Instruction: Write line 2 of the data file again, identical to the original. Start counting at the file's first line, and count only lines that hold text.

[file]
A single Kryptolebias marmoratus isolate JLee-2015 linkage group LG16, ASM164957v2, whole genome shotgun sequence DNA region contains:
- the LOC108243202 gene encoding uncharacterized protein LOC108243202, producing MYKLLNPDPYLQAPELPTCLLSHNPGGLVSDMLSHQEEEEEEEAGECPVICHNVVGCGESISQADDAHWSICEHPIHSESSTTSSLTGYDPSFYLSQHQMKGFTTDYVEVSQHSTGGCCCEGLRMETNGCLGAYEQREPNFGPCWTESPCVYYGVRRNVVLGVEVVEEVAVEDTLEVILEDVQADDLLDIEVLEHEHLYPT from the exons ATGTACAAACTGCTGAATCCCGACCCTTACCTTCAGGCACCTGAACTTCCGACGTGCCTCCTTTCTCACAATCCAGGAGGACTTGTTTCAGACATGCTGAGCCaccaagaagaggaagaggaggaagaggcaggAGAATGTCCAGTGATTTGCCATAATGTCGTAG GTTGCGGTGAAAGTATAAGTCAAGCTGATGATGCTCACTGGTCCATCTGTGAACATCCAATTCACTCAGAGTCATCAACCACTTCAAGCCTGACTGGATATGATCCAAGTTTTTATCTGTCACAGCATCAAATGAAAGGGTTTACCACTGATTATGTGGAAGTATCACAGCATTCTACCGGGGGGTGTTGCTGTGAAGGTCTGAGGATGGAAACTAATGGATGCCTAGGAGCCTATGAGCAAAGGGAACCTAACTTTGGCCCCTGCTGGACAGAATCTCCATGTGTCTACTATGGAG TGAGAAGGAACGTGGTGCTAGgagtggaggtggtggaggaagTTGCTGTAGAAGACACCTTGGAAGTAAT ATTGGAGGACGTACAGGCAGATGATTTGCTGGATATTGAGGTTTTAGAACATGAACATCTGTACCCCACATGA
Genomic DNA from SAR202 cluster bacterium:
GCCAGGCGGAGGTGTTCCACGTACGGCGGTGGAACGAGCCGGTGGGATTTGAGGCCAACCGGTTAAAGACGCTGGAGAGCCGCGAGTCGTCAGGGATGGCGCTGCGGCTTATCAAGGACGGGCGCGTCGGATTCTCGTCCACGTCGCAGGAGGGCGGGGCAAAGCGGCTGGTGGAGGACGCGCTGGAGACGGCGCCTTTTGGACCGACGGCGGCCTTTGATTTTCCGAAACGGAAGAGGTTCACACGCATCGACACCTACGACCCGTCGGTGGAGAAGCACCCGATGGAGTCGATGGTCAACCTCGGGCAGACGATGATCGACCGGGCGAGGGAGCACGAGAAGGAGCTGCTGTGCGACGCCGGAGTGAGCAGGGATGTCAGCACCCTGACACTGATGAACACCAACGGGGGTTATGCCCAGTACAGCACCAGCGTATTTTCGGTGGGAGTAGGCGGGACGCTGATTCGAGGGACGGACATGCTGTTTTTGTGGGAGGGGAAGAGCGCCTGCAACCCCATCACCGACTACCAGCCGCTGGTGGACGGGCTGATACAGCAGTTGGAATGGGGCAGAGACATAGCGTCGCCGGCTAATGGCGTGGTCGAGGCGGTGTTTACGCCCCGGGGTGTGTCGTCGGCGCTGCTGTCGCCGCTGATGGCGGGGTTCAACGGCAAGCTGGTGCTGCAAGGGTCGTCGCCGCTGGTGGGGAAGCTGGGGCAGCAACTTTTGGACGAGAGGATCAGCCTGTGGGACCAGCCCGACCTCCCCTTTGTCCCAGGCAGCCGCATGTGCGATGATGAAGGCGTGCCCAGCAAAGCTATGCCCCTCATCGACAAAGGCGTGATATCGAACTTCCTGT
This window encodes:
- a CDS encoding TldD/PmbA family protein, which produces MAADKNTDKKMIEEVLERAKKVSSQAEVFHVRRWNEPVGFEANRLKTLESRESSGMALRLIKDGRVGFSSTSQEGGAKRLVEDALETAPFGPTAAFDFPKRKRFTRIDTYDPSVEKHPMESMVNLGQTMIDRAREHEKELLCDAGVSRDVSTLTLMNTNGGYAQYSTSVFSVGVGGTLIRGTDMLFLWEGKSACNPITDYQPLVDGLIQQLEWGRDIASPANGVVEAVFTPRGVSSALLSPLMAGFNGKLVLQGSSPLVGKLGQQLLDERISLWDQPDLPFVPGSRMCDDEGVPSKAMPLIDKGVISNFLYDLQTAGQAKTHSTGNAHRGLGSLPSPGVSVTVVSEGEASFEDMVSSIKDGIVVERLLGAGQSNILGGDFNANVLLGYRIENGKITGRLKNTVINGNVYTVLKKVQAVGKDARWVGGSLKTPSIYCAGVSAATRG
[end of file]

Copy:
- the LOC108243202 gene encoding uncharacterized protein LOC108243202, producing MYKLLNPDPYLQAPELPTCLLSHNPGGLVSDMLSHQEEEEEEEAGECPVICHNVVGCGESISQADDAHWSICEHPIHSESSTTSSLTGYDPSFYLSQHQMKGFTTDYVEVSQHSTGGCCCEGLRMETNGCLGAYEQREPNFGPCWTESPCVYYGVRRNVVLGVEVVEEVAVEDTLEVILEDVQADDLLDIEVLEHEHLYPT from the exons ATGTACAAACTGCTGAATCCCGACCCTTACCTTCAGGCACCTGAACTTCCGACGTGCCTCCTTTCTCACAATCCAGGAGGACTTGTTTCAGACATGCTGAGCCaccaagaagaggaagaggaggaagaggcaggAGAATGTCCAGTGATTTGCCATAATGTCGTAG GTTGCGGTGAAAGTATAAGTCAAGCTGATGATGCTCACTGGTCCATCTGTGAACATCCAATTCACTCAGAGTCATCAACCACTTCAAGCCTGACTGGATATGATCCAAGTTTTTATCTGTCACAGCATCAAATGAAAGGGTTTACCACTGATTATGTGGAAGTATCACAGCATTCTACCGGGGGGTGTTGCTGTGAAGGTCTGAGGATGGAAACTAATGGATGCCTAGGAGCCTATGAGCAAAGGGAACCTAACTTTGGCCCCTGCTGGACAGAATCTCCATGTGTCTACTATGGAG TGAGAAGGAACGTGGTGCTAGgagtggaggtggtggaggaagTTGCTGTAGAAGACACCTTGGAAGTAAT ATTGGAGGACGTACAGGCAGATGATTTGCTGGATATTGAGGTTTTAGAACATGAACATCTGTACCCCACATGA